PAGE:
Hurst (1932) touched on this subject:
Mechanism of Creative Evolution (1932) pp. 112-113
C. C. Hurst
Several external factors may be the cause or occasion of this duplication of chromosomes. A severe frost, for example, will temporarily suspend divisions in the pollen grains and cause some germ-cells to form (provided the frost has not been too severe), bearing twice the normal number. These on fertilising normal egg-cells will produce triploids or, if the egg-cells have been similarly affected, tetraploids. In gardens where many plants are out of their natural environment, having come from countries with more regular climates, such occurrences are not infrequent. In their own country, once the winter is over, they produce their flowers with no set-backs, but in England, where we get a warm spell in the spring long enough to bring out the flowers, often followed by a severe frost for several nights just as the flowers are forming, many aberrations and abnormalities arise. Similarly in a wild state, an unusual season may upset many of the normal mechanisms of the plant. De Mol has discovered that many of the different chromosome types in bulbous plants have been due to the custom of drying off the bulbs after the flowering season and, in the case of bulbs for commerce, the subsequent forcing to produce early-flowering for culture in pots. These bulbs, being subjected to various degrees of temperature at the time of the formation of their germ-cells (these being formed deep down in the bud during the previous summer or autumn before flowering), produce various irregularities of division. Many of these irregularities fail to carry on but the few that struggle through will give rise to new races, sometimes of great beauty, for our gardens.
Karl K
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Re: R. moyesii 'Highdownensis'

Postby Don » Sat Apr 08, 2017 2:28 pm

No matter how you spin it Hurst's theory is archaic. It's a distraction that hangs around because it is accessible to the layman both physically and intellectually. It is of no use at all to the rose hybridizer.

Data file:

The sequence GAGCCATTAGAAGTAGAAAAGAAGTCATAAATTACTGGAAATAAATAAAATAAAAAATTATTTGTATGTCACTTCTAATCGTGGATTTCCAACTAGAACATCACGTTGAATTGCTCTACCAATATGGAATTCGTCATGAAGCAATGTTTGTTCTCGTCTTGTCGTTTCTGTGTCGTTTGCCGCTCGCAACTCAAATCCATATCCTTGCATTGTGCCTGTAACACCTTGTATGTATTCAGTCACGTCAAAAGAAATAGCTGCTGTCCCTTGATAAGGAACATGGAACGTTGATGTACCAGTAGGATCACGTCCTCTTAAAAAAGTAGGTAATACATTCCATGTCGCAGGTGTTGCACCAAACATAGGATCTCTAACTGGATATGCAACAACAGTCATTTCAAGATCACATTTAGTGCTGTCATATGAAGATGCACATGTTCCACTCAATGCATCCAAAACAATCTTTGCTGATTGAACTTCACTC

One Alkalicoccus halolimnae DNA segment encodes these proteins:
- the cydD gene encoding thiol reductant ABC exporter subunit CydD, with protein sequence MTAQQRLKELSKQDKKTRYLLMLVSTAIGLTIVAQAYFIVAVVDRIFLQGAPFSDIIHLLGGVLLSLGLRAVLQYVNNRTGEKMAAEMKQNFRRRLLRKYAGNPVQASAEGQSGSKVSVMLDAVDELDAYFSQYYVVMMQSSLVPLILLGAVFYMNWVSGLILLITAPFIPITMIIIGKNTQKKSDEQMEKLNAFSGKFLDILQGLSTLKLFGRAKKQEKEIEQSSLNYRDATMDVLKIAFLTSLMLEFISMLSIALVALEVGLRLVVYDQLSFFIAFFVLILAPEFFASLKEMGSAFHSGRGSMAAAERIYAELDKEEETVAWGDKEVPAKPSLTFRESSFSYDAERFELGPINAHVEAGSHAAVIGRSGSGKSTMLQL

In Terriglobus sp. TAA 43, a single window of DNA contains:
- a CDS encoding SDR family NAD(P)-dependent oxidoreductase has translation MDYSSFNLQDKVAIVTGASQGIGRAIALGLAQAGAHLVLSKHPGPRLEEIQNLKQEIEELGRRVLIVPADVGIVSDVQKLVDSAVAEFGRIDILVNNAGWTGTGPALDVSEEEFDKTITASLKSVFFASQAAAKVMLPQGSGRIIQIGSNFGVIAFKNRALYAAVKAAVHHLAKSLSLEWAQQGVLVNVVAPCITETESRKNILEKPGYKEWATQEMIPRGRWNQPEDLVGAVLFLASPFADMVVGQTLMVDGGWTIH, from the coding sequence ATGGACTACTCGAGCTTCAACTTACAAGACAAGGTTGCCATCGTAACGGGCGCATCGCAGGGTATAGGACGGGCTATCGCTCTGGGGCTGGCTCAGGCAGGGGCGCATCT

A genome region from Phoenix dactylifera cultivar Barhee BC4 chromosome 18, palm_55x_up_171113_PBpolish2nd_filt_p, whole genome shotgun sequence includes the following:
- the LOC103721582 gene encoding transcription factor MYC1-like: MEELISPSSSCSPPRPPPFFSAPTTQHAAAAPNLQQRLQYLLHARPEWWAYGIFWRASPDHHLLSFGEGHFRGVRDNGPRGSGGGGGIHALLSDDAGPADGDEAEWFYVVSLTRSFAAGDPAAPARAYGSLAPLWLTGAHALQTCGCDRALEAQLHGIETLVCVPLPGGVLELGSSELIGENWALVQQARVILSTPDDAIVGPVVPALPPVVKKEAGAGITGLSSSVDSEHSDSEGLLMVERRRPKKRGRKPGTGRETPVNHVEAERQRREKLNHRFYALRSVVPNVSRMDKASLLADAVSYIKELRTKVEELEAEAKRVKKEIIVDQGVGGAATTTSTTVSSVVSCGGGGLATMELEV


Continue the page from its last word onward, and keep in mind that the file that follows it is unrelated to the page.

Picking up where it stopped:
Unfortunately there is no modern treatise accessible to the lay hybridizer to replace it.
What doesn't kill them makes them stronger.
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Re: R. moyesii 'Highdownensis'

Postby dgermeys » Sat Apr 08, 2017 6:24 pm

Karl, thanks for the extra information!

Don, one might call the septets a distraction, but would you say that is entirely wrong? Rosa Rugosa (diploid) is clearly totally different than rosa Arvensis (also diploid), and I believe, when one would compare the chromosones in offsprings of them, what would we see during the meiosis? Will the offspring be able to form pollen or eggs? I doubt it... So how would you explain this?

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Re: R. moyesii 'Highdownensis'

Postby Karl K » Sat Apr 08, 2017 10:04 pm

There are chromosomal differences even between species that are rather closely allied. Hurst (1941) discussed such a case:
PARSONS' Pink China is still in cultivation in country gardens and there is an excellent figure of it in REDOUTÉ (1817) under the name of R. indica vulgaris. Analyses of its characters show the influence of the Wild Crimson China (R. chinensis) in 16 of these, while the remaining 12 characters show the influence of another species, the Wild Tea Rose (R. gigantea). PARSONS' Pink China may therefore be regarded as a hybrid between chinensis and gigantea. It is not, of course, an ordinary primary hybrid produced directly* between the two species but rather a derivative hybrid derived after generations of crossings in Chinese gardens. Parsons' Pink China is a diploid with 14 chromosomes in the body-cells and 7 in both the male and female germ-cells. Although a diploid, its chromosomes are not regular in their behaviour and weak pairings in the germ-cell divisions lead to defective pollen and embryo-sacs and consequent sterility. In this respect the Pink Chinas behave as hybrids rather than pure species. Among the newer varieties of the Pink China I have found several triploid forms with 21 chromosomes which have no doubt arisen by duplication of the chromosomes in a pollen or egg-cell, as in the case of the triploid Crimson Chinas.